Puleo’s dramatic depiction of the caning is spellbinding. But it is in his recounting of the opposite reactions in the North and South that the author burnishes his thesis.

Charles Sumner, who had sought adulation for most of his life but found it frustratingly illusive, was now being showered with it, but his physical condition rendered him unable to enjoy it fully…

Thus, Sumner was enthusiastically greeted when he returned to Boston.

The caning had succeeded in accomplishing something Sumner and his antislavery acolytes could not do by themselves –unify a previously divided Boston, wild-eyed abolitionists and staid commercial merchants alike, against what its citizens now saw as the common enemy of Southern barbarism.

Conversely, Preston Brooks became an overnight hero in the South. His action was …

deemed heroic by Southerners because it represented a boiling over of an entire region’s deep rage and disgust with self-righteous, hypocritical abolitionists….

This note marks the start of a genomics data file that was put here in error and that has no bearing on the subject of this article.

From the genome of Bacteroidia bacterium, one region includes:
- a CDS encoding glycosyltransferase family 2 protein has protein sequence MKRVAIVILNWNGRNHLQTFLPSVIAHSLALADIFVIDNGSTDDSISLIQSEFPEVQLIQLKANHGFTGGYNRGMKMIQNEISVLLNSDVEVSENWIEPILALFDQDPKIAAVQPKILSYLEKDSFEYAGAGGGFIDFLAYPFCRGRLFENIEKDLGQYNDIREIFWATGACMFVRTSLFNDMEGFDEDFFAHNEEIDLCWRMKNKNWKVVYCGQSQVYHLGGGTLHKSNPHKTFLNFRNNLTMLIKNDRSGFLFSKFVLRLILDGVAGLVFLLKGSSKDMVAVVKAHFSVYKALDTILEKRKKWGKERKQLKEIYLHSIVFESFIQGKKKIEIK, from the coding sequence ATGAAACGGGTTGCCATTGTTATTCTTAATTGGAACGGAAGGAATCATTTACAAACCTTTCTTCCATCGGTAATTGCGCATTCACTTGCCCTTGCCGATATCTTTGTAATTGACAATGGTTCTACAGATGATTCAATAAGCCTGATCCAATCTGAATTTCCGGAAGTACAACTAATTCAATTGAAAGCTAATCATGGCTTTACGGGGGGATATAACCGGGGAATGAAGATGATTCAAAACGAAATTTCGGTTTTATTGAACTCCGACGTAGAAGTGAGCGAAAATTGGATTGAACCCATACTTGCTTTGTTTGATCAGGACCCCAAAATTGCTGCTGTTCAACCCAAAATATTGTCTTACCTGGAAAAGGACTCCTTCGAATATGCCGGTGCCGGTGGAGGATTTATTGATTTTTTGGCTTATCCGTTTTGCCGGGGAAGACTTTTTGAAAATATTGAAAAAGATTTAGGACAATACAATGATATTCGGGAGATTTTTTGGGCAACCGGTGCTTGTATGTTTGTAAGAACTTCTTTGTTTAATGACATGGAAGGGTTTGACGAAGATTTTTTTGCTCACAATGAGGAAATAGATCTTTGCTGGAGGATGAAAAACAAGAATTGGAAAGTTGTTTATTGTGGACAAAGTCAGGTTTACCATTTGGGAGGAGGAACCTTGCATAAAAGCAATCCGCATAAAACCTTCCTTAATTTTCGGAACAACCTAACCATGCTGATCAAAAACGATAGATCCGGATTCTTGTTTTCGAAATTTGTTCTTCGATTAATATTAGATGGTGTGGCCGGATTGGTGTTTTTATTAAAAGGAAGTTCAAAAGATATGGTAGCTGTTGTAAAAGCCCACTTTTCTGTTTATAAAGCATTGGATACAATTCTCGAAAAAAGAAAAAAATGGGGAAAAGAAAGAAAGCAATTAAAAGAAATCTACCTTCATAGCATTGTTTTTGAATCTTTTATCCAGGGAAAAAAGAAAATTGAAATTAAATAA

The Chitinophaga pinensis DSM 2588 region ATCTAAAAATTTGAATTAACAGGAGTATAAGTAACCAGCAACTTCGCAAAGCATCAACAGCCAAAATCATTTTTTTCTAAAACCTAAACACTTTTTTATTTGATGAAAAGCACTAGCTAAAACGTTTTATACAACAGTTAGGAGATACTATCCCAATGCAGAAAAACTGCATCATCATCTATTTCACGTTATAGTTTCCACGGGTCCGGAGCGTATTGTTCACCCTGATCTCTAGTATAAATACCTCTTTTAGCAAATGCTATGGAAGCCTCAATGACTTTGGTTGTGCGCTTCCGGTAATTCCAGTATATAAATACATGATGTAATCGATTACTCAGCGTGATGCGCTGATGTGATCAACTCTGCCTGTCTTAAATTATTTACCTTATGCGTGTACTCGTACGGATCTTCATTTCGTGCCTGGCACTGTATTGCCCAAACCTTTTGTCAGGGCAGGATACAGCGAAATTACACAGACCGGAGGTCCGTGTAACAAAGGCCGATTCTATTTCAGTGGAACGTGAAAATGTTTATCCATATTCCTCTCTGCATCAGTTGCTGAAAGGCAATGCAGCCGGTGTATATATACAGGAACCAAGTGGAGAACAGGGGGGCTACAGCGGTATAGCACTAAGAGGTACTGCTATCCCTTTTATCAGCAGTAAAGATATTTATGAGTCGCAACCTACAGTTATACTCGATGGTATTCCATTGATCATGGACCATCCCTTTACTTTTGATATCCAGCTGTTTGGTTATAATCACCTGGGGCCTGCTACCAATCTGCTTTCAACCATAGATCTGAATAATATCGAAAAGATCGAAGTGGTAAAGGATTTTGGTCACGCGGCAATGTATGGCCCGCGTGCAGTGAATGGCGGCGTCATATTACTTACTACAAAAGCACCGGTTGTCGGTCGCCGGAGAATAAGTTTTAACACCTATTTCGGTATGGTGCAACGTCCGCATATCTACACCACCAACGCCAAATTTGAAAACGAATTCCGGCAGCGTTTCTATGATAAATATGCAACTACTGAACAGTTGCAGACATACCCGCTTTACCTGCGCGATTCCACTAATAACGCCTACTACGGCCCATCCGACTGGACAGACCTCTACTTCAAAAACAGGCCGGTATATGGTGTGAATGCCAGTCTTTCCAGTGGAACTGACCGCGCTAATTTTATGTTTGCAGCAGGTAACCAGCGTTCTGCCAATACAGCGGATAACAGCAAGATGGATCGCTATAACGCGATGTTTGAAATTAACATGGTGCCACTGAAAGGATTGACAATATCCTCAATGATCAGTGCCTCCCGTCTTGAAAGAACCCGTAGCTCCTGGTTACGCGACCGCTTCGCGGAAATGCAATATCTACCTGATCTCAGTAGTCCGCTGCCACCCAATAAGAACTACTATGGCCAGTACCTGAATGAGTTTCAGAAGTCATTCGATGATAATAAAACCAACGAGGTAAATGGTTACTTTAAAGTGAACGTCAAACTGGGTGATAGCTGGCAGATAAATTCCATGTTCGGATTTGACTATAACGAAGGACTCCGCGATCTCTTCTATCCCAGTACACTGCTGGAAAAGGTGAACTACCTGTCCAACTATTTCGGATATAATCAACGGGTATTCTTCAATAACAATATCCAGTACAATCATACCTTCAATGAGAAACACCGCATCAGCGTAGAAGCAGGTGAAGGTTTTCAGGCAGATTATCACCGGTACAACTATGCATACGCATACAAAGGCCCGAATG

Puleo is even handed in his description of both protagonists. Sumner is a difficult man to like but, as the author points out, his dedication and devotion to the abolitionist cause cannot be doubted. Puleo credits him with “moral courage, a deep belief in equality between the races, honesty, and clarity of thought.”  But Sumner was also arrogant, egotistical and narcissistic, totally lacking in the social savvy or empathy that is the stock and trade of most politicians. He was incapable of merely disagreeing with someone’s views, his personal attacks were unrestrained by collegial or friendship ties. He was brilliant, driven, uncompromising and intemperate.